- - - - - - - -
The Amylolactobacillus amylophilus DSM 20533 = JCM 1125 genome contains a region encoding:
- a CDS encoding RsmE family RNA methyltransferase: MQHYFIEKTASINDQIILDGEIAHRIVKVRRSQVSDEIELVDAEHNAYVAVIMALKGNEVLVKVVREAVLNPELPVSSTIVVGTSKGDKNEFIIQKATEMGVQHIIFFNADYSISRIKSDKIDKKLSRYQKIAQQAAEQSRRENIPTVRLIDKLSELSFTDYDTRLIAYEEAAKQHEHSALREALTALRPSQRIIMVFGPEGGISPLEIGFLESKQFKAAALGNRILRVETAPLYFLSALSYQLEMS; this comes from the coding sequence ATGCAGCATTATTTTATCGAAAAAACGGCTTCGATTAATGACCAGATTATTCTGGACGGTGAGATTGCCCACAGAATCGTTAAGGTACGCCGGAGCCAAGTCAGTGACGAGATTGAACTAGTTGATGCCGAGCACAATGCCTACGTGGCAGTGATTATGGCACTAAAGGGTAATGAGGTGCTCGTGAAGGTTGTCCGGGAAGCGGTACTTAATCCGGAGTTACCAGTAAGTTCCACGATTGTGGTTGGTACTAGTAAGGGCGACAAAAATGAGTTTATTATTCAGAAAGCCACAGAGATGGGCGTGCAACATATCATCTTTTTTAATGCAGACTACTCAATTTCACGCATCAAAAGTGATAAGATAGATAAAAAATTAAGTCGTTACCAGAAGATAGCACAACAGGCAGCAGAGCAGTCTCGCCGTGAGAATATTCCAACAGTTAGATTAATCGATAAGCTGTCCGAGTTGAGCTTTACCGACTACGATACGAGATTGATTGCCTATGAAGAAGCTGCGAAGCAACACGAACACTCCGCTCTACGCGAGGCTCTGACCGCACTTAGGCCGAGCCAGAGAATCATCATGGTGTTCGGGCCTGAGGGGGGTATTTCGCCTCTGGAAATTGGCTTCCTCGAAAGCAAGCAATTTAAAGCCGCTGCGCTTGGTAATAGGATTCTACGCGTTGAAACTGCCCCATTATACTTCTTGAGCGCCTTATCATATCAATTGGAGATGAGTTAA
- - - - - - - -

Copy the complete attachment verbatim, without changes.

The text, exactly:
The Amylolactobacillus amylophilus DSM 20533 = JCM 1125 genome contains a region encoding:
- a CDS encoding RsmE family RNA methyltransferase: MQHYFIEKTASINDQIILDGEIAHRIVKVRRSQVSDEIELVDAEHNAYVAVIMALKGNEVLVKVVREAVLNPELPVSSTIVVGTSKGDKNEFIIQKATEMGVQHIIFFNADYSISRIKSDKIDKKLSRYQKIAQQAAEQSRRENIPTVRLIDKLSELSFTDYDTRLIAYEEAAKQHEHSALREALTALRPSQRIIMVFGPEGGISPLEIGFLESKQFKAAALGNRILRVETAPLYFLSALSYQLEMS; this comes from the coding sequence ATGCAGCATTATTTTATCGAAAAAACGGCTTCGATTAATGACCAGATTATTCTGGACGGTGAGATTGCCCACAGAATCGTTAAGGTACGCCGGAGCCAAGTCAGTGACGAGATTGAACTAGTTGATGCCGAGCACAATGCCTACGTGGCAGTGATTATGGCACTAAAGGGTAATGAGGTGCTCGTGAAGGTTGTCCGGGAAGCGGTACTTAATCCGGAGTTACCAGTAAGTTCCACGATTGTGGTTGGTACTAGTAAGGGCGACAAAAATGAGTTTATTATTCAGAAAGCCACAGAGATGGGCGTGCAACATATCATCTTTTTTAATGCAGACTACTCAATTTCACGCATCAAAAGTGATAAGATAGATAAAAAATTAAGTCGTTACCAGAAGATAGCACAACAGGCAGCAGAGCAGTCTCGCCGTGAGAATATTCCAACAGTTAGATTAATCGATAAGCTGTCCGAGTTGAGCTTTACCGACTACGATACGAGATTGATTGCCTATGAAGAAGCTGCGAAGCAACACGAACACTCCGCTCTACGCGAGGCTCTGACCGCACTTAGGCCGAGCCAGAGAATCATCATGGTGTTCGGGCCTGAGGGGGGTATTTCGCCTCTGGAAATTGGCTTCCTCGAAAGCAAGCAATTTAAAGCCGCTGCGCTTGGTAATAGGATTCTACGCGTTGAAACTGCCCCATTATACTTCTTGAGCGCCTTATCATATCAATTGGAGATGAGTTAA